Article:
Should I transfer my home into an llc (limited liability company) to protect it from creditors before I file for bankruptcy?

No!

If you are meeting with an asset protection attorney, and he is advising you to transfer various assets and properties into an llc, or into some kind of trust, then you’re probably not a good candidate for bankruptcy anyways. You need a different kind of lawyer for a different kind of case.

In bankruptcy, I can protect various assets under state exemptions that exempt (protect) your belongings. For instance, under Utah law, we can protect $3,000 of the equity in your car from creditors, 100% of your food storage, and $45,100 of your home’s equity under the Utah Homestead Exemption. But, and this is a big BUT, I can only protect property that has your name on it.

So if you transfer the home out of your name and into an llc, the llc cannot claim any kind of exemption in the value of your home. And if you own the llc, then you now own an llc that owns a home with no homestead exemption.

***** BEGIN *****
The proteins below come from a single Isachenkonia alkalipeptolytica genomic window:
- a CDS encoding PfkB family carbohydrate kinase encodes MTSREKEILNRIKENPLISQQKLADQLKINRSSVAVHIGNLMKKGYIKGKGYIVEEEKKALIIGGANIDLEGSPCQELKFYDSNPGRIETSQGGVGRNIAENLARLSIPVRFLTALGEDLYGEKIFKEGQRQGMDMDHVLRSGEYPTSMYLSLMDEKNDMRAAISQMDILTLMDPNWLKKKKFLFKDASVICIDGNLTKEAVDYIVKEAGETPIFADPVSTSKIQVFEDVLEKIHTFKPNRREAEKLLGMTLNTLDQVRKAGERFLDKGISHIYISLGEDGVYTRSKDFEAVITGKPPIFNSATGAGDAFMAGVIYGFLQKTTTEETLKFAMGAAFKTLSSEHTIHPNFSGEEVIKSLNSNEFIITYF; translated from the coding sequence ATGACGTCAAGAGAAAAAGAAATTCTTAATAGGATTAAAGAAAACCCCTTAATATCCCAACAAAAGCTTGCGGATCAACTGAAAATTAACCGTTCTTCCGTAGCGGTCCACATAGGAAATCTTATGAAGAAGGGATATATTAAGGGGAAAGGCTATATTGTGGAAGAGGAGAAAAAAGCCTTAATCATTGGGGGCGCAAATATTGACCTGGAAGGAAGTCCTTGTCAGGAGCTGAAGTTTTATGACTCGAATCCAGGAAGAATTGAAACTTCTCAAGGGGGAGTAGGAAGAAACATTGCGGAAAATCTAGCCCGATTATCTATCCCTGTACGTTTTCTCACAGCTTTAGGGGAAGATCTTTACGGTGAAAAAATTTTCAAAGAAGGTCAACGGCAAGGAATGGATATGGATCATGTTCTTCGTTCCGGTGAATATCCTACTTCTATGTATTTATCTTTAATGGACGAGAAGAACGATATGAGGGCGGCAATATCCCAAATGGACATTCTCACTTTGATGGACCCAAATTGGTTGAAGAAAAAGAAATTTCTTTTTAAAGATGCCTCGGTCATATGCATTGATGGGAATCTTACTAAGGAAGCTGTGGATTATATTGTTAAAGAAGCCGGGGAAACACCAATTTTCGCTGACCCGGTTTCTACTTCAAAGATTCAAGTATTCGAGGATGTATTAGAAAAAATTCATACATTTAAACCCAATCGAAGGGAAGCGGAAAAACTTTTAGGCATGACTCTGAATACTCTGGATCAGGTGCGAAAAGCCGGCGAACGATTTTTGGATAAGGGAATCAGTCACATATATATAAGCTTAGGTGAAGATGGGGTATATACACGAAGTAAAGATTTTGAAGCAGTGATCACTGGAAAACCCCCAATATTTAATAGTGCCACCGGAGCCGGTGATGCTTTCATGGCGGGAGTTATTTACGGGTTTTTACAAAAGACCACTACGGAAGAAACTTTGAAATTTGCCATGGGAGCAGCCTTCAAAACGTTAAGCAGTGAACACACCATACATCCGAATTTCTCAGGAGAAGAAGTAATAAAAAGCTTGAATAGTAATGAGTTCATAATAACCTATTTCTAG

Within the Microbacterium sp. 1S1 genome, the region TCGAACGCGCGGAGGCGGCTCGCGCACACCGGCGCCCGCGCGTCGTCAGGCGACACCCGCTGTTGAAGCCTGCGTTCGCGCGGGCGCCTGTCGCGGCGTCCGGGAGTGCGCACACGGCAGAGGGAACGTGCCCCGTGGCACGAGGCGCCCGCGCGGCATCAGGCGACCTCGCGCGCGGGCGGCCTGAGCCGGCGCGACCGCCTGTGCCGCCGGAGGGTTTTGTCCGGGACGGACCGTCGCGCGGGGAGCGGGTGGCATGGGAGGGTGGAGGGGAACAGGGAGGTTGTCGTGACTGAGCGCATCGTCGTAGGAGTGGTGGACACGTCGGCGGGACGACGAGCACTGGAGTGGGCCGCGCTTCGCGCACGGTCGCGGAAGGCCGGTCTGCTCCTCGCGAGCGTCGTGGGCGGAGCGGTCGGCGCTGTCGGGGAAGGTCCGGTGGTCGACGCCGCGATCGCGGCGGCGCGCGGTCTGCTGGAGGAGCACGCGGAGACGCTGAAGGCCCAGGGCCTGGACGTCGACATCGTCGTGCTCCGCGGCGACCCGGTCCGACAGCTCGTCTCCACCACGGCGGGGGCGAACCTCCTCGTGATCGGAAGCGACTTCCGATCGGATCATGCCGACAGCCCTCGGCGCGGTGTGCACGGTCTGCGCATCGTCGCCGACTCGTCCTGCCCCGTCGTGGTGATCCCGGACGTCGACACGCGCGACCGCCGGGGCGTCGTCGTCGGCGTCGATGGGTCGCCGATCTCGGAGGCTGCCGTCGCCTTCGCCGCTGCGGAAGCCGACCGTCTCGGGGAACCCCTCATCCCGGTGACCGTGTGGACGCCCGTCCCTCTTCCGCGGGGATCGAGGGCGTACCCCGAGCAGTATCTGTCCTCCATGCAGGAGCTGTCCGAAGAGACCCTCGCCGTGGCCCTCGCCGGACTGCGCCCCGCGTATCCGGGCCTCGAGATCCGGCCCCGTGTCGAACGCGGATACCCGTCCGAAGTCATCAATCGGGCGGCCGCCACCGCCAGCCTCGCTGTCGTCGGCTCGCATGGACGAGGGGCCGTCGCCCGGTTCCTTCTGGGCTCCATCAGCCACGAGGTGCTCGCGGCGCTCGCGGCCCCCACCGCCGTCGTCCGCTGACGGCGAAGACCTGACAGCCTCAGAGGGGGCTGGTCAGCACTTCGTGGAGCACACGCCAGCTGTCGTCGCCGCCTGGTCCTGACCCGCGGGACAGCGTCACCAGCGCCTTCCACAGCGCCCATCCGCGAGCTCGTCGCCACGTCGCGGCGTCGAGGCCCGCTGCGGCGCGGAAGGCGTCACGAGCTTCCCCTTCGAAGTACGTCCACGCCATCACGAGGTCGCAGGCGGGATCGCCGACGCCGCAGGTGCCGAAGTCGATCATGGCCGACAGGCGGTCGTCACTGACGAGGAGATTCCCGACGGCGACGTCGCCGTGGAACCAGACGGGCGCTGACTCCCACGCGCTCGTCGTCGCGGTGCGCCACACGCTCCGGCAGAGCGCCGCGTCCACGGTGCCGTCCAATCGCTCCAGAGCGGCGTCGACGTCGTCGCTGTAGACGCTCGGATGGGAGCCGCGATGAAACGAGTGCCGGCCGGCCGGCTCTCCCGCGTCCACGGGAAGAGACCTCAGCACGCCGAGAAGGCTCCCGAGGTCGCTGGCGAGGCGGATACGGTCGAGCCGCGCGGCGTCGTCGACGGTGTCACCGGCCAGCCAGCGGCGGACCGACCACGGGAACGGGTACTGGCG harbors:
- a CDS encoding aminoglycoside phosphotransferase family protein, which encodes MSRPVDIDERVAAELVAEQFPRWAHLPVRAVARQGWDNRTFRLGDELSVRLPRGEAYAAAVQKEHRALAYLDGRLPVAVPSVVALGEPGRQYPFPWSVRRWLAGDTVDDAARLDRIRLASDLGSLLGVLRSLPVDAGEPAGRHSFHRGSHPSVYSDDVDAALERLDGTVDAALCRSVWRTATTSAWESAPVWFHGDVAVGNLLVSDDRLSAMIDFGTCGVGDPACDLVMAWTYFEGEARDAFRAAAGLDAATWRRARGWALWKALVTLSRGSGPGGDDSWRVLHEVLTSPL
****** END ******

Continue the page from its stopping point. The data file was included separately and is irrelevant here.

And now you’re thinking, “but what if I transfer the property into an llc that is owned by someone else?” Well, this is a fraudulent transfer. A “fraudulent transfer” is when you transfer ownership of something for less than fair value. So if you give your home to an llc in your friend’s name, and you receive no fair compensation, that fits the definition. The bk trustee can then “avoid” that transfer and put the property back in your name. However, since your name wasn’t on it when you filed the case, you cannot claim the homestead exemption.

Either way, you shot yourself in the foot to the tune of $45,100 of equity that you could have protected if you kept the home in your name. The trustee might want to sell your home to cash out that equity.

Just yesterday, I had a potential client call who had about $300,000 of equity in his home. He also had at least $200,000 of angry creditors threatening to sue him. Because of the equity in his home, he transferred it to an llc he had just created, and recorded the transfer with the Salt Lake County Recorder. He did this on Monday and then called me on Tuesday. When he called me, he was feeling pretty proud of himself.

I told him that I could not help him. The potential equity issue in his home was bad enough, but when you throw in fraud, that is not my kind of case.

If you want to protect your assets, you should talk to an attorney before you do anything as drastic as transferring ownership to someone or something else.

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Amer Mustafa

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